Everyday carpet tape is by no means where the application range of adhesive tapes ends. Rather, it is multifaceted in use, being employed to affix everything from the entire interior trim of cars to parts of mobile telephones.
The prerequisites for such universal industrial use are higher production speeds and greater operational efficiency. This has led to increased use of automatic dispensers for self-adhesive products, a trend that naturally places even greater demands on the required materials, in particular on the double-sided siliconized release paper bearing the adhesive.
Adhesive tapes currently available on the market are produced in one of two ways: the classic method or the transfer method.
The Classic MethodAdhesive tape produced using the classic method consists of several layers (see figure), namely double-sided silicone-coated paper, a pressure-sensitive adhesive layer, substrate material and another adhesive layer. The substrate material (fabricor film, for example) provides for the durability of the tape. By varying the type, amount or combination of substrate material and adhesive used, it is possible to produce products custom-made to a range of applications.
One crucial consideration in the production of adhesive tapes is ensuring that the release value of the double-sided siliconized paper is suited to the adhesive being used. The release value refers to the force, measured in cN, which is needed to separate the release paper from the adhesive.
Dispensing and working with classic adhesive tape is generally hassle-free due to the fact that the substrate material embedded in the adhesive provides the adhesive tape with the requisite inner stability.
This prevents a process known as "confusion," i.e., when winding occurs from the front to the reverse side of the release paper, even if both sides have the same or slightly different release values. In other words, confusion is a process in which the adhesive film alternately adheres with greater force to one side than the other, thus making it impossible to create a proper roll.
Transfer MethodIn the transfer method, only one layer of pressure-sensitive adhesive is applied to the double-sided silicone-coated release paper, which is then rolled.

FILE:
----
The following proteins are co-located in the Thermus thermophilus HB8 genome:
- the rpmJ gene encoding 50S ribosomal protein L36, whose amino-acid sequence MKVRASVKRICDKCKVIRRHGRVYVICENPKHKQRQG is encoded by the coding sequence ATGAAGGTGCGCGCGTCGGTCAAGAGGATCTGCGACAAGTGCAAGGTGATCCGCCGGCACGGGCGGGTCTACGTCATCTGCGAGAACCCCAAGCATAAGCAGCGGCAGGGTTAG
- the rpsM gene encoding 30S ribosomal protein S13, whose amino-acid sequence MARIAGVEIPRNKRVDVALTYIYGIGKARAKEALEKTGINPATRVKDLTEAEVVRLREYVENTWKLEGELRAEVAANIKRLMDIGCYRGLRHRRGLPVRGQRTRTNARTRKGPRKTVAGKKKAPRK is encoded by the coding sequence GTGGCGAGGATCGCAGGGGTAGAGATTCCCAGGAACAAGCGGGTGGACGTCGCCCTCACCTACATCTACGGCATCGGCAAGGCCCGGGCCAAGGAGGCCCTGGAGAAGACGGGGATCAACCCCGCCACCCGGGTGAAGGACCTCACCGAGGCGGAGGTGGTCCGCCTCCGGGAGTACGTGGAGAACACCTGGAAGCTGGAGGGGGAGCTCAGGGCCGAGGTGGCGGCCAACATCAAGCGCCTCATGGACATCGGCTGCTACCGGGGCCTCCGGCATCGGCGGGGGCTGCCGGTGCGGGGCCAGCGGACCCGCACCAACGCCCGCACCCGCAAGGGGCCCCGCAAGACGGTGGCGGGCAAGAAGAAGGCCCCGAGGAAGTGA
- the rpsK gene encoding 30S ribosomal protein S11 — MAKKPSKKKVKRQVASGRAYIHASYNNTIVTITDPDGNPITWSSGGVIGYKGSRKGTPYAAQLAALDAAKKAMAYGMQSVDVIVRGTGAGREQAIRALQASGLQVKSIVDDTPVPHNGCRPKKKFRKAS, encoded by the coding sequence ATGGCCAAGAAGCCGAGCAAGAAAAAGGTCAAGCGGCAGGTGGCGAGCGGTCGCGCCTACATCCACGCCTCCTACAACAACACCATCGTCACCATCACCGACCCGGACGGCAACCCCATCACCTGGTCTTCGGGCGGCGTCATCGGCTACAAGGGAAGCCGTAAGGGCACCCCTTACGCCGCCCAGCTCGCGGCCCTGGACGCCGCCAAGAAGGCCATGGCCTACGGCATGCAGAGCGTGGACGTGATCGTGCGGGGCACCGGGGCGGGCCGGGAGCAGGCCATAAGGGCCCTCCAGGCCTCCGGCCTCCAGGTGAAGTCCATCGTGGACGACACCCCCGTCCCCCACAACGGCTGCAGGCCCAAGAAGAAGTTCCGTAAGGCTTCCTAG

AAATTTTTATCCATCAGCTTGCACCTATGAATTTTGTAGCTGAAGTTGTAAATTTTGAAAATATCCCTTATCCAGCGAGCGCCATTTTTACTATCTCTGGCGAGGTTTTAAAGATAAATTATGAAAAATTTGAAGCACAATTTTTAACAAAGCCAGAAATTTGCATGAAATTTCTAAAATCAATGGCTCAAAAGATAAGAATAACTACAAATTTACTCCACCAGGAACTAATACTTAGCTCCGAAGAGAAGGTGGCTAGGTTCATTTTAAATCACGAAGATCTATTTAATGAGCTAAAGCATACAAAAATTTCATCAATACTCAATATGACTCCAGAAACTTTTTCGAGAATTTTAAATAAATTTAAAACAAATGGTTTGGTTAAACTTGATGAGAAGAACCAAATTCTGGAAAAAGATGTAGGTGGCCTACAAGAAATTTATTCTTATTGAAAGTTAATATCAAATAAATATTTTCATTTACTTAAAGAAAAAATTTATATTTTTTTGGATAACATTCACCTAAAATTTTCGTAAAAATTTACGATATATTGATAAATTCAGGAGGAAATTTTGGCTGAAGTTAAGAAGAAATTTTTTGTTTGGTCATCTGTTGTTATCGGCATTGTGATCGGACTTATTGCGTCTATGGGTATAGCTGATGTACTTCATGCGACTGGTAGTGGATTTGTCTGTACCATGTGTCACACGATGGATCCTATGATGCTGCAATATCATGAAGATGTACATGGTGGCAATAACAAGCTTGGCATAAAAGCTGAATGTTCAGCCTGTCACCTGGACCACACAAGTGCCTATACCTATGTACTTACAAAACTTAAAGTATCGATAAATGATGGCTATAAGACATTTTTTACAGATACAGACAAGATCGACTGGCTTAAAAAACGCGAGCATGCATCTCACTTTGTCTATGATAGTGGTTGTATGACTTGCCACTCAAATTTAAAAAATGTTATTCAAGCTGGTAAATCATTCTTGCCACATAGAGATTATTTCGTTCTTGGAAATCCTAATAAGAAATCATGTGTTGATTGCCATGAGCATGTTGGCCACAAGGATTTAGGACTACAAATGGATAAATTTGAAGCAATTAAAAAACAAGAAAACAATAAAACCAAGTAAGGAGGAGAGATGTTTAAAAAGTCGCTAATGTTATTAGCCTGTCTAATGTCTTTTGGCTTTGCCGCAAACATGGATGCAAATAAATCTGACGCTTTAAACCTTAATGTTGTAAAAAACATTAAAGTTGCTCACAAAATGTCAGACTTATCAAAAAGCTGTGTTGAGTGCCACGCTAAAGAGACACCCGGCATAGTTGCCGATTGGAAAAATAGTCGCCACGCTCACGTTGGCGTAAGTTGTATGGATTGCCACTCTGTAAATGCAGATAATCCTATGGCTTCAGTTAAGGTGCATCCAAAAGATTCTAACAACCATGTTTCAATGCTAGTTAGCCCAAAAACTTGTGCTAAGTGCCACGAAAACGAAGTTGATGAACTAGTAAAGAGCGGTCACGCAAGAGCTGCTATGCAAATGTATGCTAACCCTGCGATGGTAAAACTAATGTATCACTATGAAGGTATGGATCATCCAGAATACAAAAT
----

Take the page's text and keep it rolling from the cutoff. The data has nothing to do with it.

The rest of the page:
The advantages of this method are self-evident. First, thinner adhesive layers are possible, which result in a thinner laminate structure. And, secondly, when no substrate is used there is less resistance when manually dispensing the tape, making it easier to cut into portions.
Technical ChallengesOne challenge posed by the transfer method is ensuring that the pressure-sensitive adhesive film remains on the "correct" side of the release paper despite the fact that the stabilizing effect of the substrate material (which is a component of classic tapes) is missing. Thus, adhesive tapes produced by the transfer method must be equipped with release papers that have release values of different grades on each side. At low dispensing speeds, having different grades of release value is not a problem. However, at the higher speeds that are customary when transferring one roll of adhesive tape to another and cutting it, confusion of the adhesive was frequently observed.
Until now, the approach to tackling this problem has been to make the difference between the release value grades even more pronounced, with one side being much easier to separate than the other. This solution reaches its limit, however, when the release paper cannot even be removed from the adhesive film for use in its designated application. Another way of avoiding confusion of the adhesive is to reduce the speed at which one roll is transferred to another. This represents a severe impediment to productivity, however.
Tailor-Made SolutionsFor all the above reasons, S+E Release is not content to rely on standard solutions. In order to meet customer demands, solutions-based siliconized papers need to be tailor-made to the application at hand.
The company has addressed the problem of adhesive confusion by developing special silicone mixes that are capable of providing similar release values regardless of the dispensing speed. Thus, even though the release values on both sides hardly differ, confusion of the adhesive is nevertheless avoided.
This means that, even at high speeds, transferring one roll to another is now problem-free. The difficulties of separating the release paper from the adhesive have now become a thing of the past, thereby guaranteeing an optimum solution every time for the customer.
About S+E ReleaseWith a yearly capacity of 600 million square meters, S+E Release, the corporate name for the company Schleipen & Erkens AG and its 100% subsidiary Silicart S.p.A. (Italy), is one of the world's market leaders in the area of siliconized paper. The company supplies customers in Europe, Asia, Africa, Australia, South America and the United States. More than 200 employees work to ensure the highest levels of product quality and to maintain the company's particular competence within the area of logistics that enable tailor-made products, as well as the delivery of large volumes, to function on a just-in-time basis.
For more information, contact Schleipen & Erkens AG, Rathausstraße 29, 52428 Jülich, Germany; phone +49 +2461 623-0; fax +49 +2461 623-205; or e-mail email@example.com .